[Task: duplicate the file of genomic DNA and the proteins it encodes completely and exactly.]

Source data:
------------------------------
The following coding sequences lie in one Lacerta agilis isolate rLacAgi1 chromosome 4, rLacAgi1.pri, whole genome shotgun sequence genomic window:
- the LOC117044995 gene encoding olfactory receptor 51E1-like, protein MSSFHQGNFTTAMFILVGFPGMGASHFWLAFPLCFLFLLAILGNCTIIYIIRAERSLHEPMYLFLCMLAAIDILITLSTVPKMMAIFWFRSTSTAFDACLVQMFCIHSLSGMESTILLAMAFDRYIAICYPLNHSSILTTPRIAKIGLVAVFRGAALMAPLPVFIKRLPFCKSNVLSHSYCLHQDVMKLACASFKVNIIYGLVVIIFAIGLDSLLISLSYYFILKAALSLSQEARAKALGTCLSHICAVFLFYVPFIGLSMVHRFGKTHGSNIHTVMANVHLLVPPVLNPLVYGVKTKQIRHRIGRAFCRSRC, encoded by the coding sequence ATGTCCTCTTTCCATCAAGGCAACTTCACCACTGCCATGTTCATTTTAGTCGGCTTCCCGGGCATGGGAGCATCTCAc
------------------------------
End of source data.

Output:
The following coding sequences lie in one Lacerta agilis isolate rLacAgi1 chromosome 4, rLacAgi1.pri, whole genome shotgun sequence genomic window:
- the LOC117044995 gene encoding olfactory receptor 51E1-like, protein MSSFHQGNFTTAMFILVGFPGMGASHFWLAFPLCFLFLLAILGNCTIIYIIRAERSLHEPMYLFLCMLAAIDILITLSTVPKMMAIFWFRSTSTAFDACLVQMFCIHSLSGMESTILLAMAFDRYIAICYPLNHSSILTTPRIAKIGLVAVFRGAALMAPLPVFIKRLPFCKSNVLSHSYCLHQDVMKLACASFKVNIIYGLVVIIFAIGLDSLLISLSYYFILKAALSLSQEARAKALGTCLSHICAVFLFYVPFIGLSMVHRFGKTHGSNIHTVMANVHLLVPPVLNPLVYGVKTKQIRHRIGRAFCRSRC, encoded by the coding sequence ATGTCCTCTTTCCATCAAGGCAACTTCACCACTGCCATGTTCATTTTAGTCGGCTTCCCGGGCATGGGAGCATCTCAc